1. Students do care about their privacy; they just don’t have a traditional understanding of it and generally lack any awareness of what data their institutions collect about them. The Data Doubles Project, a big-ol’ high-profile multi-year IMLS-funded research study is looking specifically at this issue from a library perspective. One early finding suggests that when they’re asked explicitly about issues related to data collection and their trust in libraries, and given explanations, students present quite a nuanced take that is far more sophisticated than most give them credit for. In the conversations I heard, the only mention of this research was from Adam Beauchamp from Florida State University during the Q&A portion, and his question was mostly dismissed by the panel. A shame.
  2. One panelist suggested that perhaps our insistence on a traditional, conservative stance on privacy issues in libraries is problematic because it is a value that is rooted in the same white, privileged, westernized perspective as the profession of librarianship as a whole. While I can’t argue with that, and do appreciate the panelist’s willingness to be introspective, it felt to me like the panelist was waving a “wokeness” wand as an attempt to suggest that libraries are out of touch with the rest of the world, and that maybe we should just admit that there’s no expectation of privacy anymore. It also completely ignores the rapidly growing body of work from researchers–perhaps most notably women of color–who are now articulating the ways that algorithms and predictive analytics are further reinforcing white supremacy and further marginalizing already marginalized communities. See Safiya Noble’s Algorithms of Oppression and Ruha Benjamin’s Race After Technology, among a bunch of others.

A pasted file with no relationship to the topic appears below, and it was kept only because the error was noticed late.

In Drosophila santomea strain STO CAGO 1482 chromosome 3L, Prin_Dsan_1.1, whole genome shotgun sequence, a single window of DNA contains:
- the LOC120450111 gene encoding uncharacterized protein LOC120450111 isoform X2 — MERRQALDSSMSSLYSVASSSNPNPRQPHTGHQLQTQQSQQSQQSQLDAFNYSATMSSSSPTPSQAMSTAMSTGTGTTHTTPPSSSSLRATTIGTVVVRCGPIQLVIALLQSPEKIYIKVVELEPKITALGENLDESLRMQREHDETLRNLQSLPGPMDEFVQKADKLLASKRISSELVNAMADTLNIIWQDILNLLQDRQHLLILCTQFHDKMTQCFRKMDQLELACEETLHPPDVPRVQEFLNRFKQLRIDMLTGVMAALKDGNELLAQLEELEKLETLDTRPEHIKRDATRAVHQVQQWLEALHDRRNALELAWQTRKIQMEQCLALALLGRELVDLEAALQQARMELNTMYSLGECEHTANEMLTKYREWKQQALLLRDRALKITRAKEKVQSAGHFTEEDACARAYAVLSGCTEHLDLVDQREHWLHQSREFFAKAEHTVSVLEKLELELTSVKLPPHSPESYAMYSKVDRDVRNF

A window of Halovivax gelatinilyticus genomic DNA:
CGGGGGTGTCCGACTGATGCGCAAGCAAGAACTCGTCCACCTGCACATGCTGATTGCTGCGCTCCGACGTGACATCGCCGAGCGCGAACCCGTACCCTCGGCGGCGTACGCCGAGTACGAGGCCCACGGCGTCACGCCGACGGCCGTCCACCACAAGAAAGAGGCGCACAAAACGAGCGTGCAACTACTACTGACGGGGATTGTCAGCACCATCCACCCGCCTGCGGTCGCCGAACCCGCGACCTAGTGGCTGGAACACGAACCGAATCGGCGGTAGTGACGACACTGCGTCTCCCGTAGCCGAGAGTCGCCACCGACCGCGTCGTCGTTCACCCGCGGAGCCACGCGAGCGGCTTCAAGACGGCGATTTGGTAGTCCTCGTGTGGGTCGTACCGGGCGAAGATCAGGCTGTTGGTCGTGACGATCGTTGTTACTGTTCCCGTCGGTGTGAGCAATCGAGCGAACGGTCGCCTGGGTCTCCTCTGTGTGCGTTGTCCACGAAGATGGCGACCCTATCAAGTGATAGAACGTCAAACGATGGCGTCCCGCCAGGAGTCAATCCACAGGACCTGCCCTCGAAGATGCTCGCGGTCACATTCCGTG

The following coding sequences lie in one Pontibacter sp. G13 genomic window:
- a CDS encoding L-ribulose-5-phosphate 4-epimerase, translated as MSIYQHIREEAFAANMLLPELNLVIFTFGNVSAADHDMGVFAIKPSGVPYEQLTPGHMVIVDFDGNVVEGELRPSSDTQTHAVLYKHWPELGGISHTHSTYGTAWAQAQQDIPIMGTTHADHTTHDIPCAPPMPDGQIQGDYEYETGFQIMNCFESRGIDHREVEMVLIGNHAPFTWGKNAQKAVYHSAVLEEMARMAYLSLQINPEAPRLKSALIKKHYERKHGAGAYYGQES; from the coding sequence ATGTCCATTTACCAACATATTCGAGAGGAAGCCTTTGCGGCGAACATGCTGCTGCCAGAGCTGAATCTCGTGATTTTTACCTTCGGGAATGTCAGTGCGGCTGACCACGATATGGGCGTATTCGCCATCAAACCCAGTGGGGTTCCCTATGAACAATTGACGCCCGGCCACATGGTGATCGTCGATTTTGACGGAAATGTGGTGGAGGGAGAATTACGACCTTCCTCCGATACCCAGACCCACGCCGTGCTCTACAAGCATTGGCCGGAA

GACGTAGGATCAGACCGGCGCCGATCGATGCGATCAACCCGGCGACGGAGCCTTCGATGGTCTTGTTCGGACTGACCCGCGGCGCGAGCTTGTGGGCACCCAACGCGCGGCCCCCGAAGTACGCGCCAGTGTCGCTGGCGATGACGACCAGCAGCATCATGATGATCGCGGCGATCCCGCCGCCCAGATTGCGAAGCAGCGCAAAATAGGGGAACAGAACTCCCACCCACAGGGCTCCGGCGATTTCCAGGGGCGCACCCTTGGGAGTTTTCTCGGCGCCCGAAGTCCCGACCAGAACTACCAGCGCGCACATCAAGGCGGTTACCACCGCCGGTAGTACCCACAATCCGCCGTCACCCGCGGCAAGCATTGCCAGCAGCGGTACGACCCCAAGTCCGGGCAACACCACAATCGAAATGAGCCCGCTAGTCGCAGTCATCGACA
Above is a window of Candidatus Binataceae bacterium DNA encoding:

3. Involving third parties in these privacy decisions is so entirely inappropriate that I don’t even know where to begin. One of the panels was on the “vendor perspectives” of the “ethical use of library analytics.” I will fully admit that there are things we can do right now with student data that will more closely align our services with student expectations of modern service providers. Providing a list of their borrowing history, or recommending related books, for example. There are also things we can do with student data that will more easily allow us to convey library impact on student success: reference transactions leading to better grades, or database usage leading to higher-quality work, for example. And certainly, if our vendors had access to these data, they can more closely align their products with our students’ needs. But there’s the rub: we would be trading our student’s data exhaust for better products, which translates directly into profit for our vendors. I have a big problem with student data being monetized, which, as far as third parties are concerned, is exactly the point of learning analytics. With more and more companies hoovering up our data in the name of “service improvements,” why on earth would libraries forfeit their status as one of the most trusted institutions by acquiescing to a future in which surveillance is the cost of doing business?

It wasn’t all bad, though. Charleston itself was lovely. I had never been before! I had what were probably the #3 and #5 best meals of my entire life there, so there’s that. I took a picture of my dinner exactly once, but it was afterward, and it was a skeleton of a fish, so I won’t post it here. You’re welcome.